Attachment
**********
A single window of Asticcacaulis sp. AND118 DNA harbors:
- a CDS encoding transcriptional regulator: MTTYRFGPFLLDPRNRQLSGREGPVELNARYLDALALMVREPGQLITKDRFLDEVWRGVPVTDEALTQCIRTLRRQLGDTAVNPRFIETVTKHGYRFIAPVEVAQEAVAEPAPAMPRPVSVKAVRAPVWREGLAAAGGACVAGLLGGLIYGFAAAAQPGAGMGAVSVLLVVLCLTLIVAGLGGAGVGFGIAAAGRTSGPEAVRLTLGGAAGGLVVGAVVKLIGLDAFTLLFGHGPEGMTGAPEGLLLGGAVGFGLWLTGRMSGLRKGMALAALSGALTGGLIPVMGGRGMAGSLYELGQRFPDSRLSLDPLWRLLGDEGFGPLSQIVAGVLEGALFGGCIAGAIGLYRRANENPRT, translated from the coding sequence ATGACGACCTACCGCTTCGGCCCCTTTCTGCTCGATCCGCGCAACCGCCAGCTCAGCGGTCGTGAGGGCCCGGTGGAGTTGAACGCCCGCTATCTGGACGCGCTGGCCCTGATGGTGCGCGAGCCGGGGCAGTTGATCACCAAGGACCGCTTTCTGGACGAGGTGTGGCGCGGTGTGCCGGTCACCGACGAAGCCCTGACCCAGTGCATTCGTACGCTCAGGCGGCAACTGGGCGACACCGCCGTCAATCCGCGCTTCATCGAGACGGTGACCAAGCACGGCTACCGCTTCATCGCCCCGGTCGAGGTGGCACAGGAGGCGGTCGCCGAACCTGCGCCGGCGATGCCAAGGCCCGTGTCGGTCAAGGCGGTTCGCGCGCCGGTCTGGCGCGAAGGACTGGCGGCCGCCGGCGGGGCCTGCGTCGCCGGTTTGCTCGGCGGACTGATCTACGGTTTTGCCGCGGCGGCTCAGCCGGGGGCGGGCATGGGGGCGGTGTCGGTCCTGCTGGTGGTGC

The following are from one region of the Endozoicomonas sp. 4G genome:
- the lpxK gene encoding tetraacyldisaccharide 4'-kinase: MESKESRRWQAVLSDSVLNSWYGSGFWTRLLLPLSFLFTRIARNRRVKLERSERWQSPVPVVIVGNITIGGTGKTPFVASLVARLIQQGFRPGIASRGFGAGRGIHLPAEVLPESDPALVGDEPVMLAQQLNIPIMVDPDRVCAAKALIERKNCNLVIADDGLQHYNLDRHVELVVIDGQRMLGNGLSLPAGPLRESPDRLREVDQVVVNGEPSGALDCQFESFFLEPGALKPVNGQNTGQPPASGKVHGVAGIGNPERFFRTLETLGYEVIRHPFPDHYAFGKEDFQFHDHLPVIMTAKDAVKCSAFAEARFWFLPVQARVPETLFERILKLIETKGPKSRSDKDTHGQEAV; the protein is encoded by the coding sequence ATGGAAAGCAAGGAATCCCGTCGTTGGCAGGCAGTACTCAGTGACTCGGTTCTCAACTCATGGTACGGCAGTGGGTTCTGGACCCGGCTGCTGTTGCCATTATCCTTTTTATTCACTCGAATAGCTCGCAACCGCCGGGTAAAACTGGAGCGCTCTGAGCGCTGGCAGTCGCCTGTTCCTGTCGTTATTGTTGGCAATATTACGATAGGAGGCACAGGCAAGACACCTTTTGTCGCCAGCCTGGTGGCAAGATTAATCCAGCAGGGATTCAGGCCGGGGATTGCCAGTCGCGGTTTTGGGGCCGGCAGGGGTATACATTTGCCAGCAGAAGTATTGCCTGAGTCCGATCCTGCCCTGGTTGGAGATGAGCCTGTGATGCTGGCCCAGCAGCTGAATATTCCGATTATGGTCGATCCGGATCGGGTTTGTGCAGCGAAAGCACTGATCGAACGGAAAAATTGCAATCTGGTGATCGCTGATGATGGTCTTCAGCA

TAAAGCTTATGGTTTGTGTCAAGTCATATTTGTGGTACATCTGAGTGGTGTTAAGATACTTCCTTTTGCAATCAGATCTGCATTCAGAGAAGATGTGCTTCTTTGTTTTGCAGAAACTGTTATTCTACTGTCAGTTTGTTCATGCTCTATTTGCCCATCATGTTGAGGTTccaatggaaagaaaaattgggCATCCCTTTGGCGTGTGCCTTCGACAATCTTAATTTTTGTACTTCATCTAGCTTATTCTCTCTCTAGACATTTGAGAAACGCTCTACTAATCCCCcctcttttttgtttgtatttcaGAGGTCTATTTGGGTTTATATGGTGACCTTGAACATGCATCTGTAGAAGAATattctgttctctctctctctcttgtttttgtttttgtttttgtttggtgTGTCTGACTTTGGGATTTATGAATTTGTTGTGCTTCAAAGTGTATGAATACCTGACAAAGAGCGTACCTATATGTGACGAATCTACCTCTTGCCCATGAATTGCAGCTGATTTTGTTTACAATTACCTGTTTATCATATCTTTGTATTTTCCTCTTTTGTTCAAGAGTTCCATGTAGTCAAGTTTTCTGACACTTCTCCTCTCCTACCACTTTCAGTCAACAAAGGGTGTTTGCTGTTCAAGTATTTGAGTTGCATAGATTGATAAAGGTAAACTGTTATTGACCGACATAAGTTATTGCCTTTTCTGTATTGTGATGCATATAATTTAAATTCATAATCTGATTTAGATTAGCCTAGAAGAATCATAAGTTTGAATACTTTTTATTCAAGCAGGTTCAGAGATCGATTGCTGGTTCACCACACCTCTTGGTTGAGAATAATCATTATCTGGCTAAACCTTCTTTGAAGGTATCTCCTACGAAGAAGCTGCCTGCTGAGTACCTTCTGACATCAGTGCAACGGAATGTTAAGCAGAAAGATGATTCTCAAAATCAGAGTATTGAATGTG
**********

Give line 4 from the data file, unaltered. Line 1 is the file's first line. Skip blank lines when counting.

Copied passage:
- the lpxK gene encoding tetraacyldisaccharide 4'-kinase: MESKESRRWQAVLSDSVLNSWYGSGFWTRLLLPLSFLFTRIARNRRVKLERSERWQSPVPVVIVGNITIGGTGKTPFVASLVARLIQQGFRPGIASRGFGAGRGIHLPAEVLPESDPALVGDEPVMLAQQLNIPIMVDPDRVCAAKALIERKNCNLVIADDGLQHYNLDRHVELVVIDGQRMLGNGLSLPAGPLRESPDRLREVDQVVVNGEPSGALDCQFESFFLEPGALKPVNGQNTGQPPASGKVHGVAGIGNPERFFRTLETLGYEVIRHPFPDHYAFGKEDFQFHDHLPVIMTAKDAVKCSAFAEARFWFLPVQARVPETLFERILKLIETKGPKSRSDKDTHGQEAV; the protein is encoded by the coding sequence ATGGAAAGCAAGGAATCCCGTCGTTGGCAGGCAGTACTCAGTGACTCGGTTCTCAACTCATGGTACGGCAGTGGGTTCTGGACCCGGCTGCTGTTGCCATTATCCTTTTTATTCACTCGAATAGCTCGCAACCGCCGGGTAAAACTGGAGCGCTCTGAGCGCTGGCAGTCGCCTGTTCCTGTCGTTATTGTTGGCAATATTACGATAGGAGGCACAGGCAAGACACCTTTTGTCGCCAGCCTGGTGGCAAGATTAATCCAGCAGGGATTCAGGCCGGGGATTGCCAGTCGCGGTTTTGGGGCCGGCAGGGGTATACATTTGCCAGCAGAAGTATTGCCTGAGTCCGATCCTGCCCTGGTTGGAGATGAGCCTGTGATGCTGGCCCAGCAGCTGAATATTCCGATTATGGTCGATCCGGATCGGGTTTGTGCAGCGAAAGCACTGATCGAACGGAAAAATTGCAATCTGGTGATCGCTGATGATGGTCTTCAGCA